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Taking the right career risks: advancing your career means taking chances. Here's how to play your cards so that you come out a winner every time.

THE COMFORT ZONE. YOU remember it. It was that time and place where careers were made by getting the right degree, snaring plum job assignments and then producing results. No, it wasn't easy, but the path to the top made sense. You worked hard, stayed the course and eventually made it. In the end, you got the watch, the party, the works. Your kids would have an easier time, or so you figured.

Fast forward to 1995. With the harsh realities of today's job market, that little vignette may seem more like a trip through the Twilight Zone than any recent time or familiar place. Consider the givens in today's marketplace:

* Companies large and small are continually aiming to achieve best-in-class economics. Translation: They want to do more and make more with less.

* Everyday advances in technology are trampling on jobs that used to require people and technology marches on.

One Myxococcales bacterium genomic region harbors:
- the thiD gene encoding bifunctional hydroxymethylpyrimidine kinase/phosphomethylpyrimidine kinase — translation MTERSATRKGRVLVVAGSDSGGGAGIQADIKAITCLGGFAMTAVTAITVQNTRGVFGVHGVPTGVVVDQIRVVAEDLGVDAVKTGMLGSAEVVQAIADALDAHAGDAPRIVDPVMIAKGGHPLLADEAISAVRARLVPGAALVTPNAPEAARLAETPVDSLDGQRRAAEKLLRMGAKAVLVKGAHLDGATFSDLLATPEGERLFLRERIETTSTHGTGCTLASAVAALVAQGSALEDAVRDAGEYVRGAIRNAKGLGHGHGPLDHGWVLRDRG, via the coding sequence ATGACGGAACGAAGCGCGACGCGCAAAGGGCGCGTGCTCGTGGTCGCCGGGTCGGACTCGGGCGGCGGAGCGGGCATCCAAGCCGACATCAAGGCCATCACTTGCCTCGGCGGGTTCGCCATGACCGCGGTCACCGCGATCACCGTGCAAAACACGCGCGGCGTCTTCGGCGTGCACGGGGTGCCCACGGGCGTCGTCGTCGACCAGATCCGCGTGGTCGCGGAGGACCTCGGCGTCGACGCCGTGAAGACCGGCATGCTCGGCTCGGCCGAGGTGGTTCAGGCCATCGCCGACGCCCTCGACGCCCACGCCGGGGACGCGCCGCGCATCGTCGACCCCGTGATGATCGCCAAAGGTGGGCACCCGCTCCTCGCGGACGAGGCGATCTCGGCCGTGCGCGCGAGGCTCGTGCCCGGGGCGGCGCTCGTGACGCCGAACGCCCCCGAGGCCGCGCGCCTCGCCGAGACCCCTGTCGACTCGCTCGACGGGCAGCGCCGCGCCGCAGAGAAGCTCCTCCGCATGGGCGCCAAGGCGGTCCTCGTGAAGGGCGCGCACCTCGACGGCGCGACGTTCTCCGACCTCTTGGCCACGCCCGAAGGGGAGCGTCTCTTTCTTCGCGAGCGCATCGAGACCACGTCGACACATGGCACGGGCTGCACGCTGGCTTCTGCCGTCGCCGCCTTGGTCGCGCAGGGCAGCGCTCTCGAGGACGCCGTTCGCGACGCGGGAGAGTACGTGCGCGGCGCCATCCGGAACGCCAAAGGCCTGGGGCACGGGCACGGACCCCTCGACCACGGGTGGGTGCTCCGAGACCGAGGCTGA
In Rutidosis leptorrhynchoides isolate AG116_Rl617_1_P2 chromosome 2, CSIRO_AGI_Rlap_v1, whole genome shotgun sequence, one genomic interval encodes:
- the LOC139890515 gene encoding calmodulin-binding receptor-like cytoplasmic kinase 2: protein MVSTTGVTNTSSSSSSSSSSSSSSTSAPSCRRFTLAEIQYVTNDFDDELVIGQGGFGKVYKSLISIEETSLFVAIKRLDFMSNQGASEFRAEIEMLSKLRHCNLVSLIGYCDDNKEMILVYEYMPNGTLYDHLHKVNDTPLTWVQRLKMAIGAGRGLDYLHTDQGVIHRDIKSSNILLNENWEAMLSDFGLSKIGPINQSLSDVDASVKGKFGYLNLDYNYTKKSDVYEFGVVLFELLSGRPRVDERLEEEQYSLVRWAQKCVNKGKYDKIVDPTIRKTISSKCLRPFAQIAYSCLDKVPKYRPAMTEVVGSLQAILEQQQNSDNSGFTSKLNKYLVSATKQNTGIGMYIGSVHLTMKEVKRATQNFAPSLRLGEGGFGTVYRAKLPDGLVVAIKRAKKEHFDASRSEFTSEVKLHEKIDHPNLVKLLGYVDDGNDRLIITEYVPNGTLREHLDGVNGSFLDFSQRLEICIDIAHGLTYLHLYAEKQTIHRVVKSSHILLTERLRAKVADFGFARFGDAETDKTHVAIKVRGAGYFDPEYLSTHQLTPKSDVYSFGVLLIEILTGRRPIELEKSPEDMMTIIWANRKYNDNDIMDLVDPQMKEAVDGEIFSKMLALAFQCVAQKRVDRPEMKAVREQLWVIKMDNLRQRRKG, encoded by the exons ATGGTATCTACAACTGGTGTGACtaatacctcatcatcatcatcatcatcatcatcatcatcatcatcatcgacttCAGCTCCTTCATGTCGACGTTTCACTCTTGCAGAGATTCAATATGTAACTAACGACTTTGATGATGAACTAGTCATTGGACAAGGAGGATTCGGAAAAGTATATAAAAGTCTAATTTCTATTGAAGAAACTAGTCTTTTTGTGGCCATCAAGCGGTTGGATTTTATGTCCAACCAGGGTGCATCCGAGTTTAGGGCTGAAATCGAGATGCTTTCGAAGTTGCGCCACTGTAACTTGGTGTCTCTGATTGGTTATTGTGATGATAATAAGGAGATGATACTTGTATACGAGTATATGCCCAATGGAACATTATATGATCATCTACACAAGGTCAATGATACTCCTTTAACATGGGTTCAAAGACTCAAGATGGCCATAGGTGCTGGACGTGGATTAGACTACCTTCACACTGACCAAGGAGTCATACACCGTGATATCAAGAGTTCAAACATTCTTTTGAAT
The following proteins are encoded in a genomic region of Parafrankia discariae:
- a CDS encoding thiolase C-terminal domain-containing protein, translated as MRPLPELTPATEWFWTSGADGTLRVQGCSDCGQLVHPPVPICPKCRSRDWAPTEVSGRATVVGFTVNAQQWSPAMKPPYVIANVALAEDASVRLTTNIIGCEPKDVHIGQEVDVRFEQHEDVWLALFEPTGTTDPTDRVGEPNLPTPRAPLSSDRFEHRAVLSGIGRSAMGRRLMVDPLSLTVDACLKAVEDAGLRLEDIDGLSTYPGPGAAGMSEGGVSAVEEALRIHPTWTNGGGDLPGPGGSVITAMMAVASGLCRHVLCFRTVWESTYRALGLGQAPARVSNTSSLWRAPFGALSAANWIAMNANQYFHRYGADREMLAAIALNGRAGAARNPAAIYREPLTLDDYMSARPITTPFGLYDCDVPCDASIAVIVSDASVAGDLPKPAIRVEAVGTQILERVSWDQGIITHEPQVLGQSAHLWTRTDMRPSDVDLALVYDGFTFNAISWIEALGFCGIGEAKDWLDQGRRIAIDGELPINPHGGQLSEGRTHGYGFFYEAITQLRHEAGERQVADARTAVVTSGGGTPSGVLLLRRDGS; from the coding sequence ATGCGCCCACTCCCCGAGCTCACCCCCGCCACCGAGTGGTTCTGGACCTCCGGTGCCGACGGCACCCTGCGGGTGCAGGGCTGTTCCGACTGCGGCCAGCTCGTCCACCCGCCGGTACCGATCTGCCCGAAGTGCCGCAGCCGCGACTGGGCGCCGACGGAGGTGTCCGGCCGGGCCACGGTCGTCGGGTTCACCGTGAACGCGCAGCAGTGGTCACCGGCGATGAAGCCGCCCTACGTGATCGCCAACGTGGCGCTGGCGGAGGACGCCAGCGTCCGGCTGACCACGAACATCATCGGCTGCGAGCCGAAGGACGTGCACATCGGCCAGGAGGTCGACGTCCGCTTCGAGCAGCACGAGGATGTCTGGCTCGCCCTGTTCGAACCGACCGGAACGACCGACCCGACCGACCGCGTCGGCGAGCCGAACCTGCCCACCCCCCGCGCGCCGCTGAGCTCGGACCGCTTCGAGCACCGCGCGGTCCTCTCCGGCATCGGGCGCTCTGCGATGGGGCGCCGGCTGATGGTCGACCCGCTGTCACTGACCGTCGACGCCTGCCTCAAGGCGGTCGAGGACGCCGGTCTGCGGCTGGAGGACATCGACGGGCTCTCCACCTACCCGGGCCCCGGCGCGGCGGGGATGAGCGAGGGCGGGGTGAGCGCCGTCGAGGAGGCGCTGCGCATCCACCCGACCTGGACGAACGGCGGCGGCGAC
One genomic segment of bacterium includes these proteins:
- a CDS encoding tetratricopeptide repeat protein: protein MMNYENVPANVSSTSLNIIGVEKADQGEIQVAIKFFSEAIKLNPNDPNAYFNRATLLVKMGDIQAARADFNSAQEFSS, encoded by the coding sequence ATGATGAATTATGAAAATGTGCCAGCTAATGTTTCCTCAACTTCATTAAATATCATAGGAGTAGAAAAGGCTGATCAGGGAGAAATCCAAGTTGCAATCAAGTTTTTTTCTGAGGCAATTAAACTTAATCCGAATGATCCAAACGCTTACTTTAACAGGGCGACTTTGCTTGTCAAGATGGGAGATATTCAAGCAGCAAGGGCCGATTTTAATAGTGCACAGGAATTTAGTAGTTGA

* More firms are buying into the value of contract workers who have fixed terms and can be fired easily. Temping has become the growth industry of the decade and a career unto itself.

In a nutshell: Times have changed, probably for good. If your career strategies haven't changed with the times, start right here, right now. This article will show you how to jettison old patterns and thrive in today's unpredictable, and often unkind, work environment.

"Half research, half roulette." That's what Hal Gieseking says it will take to be successful in 1995 and beyond. Gieseking is president of the Career Advisor, a consulting group in Williamsburg, Va., and co-author of 30 Days to a Good Job. So, if you're not a gambler, rethink your priorities. Getting ahead nowadays depends heavily on your ability to put everything on the line.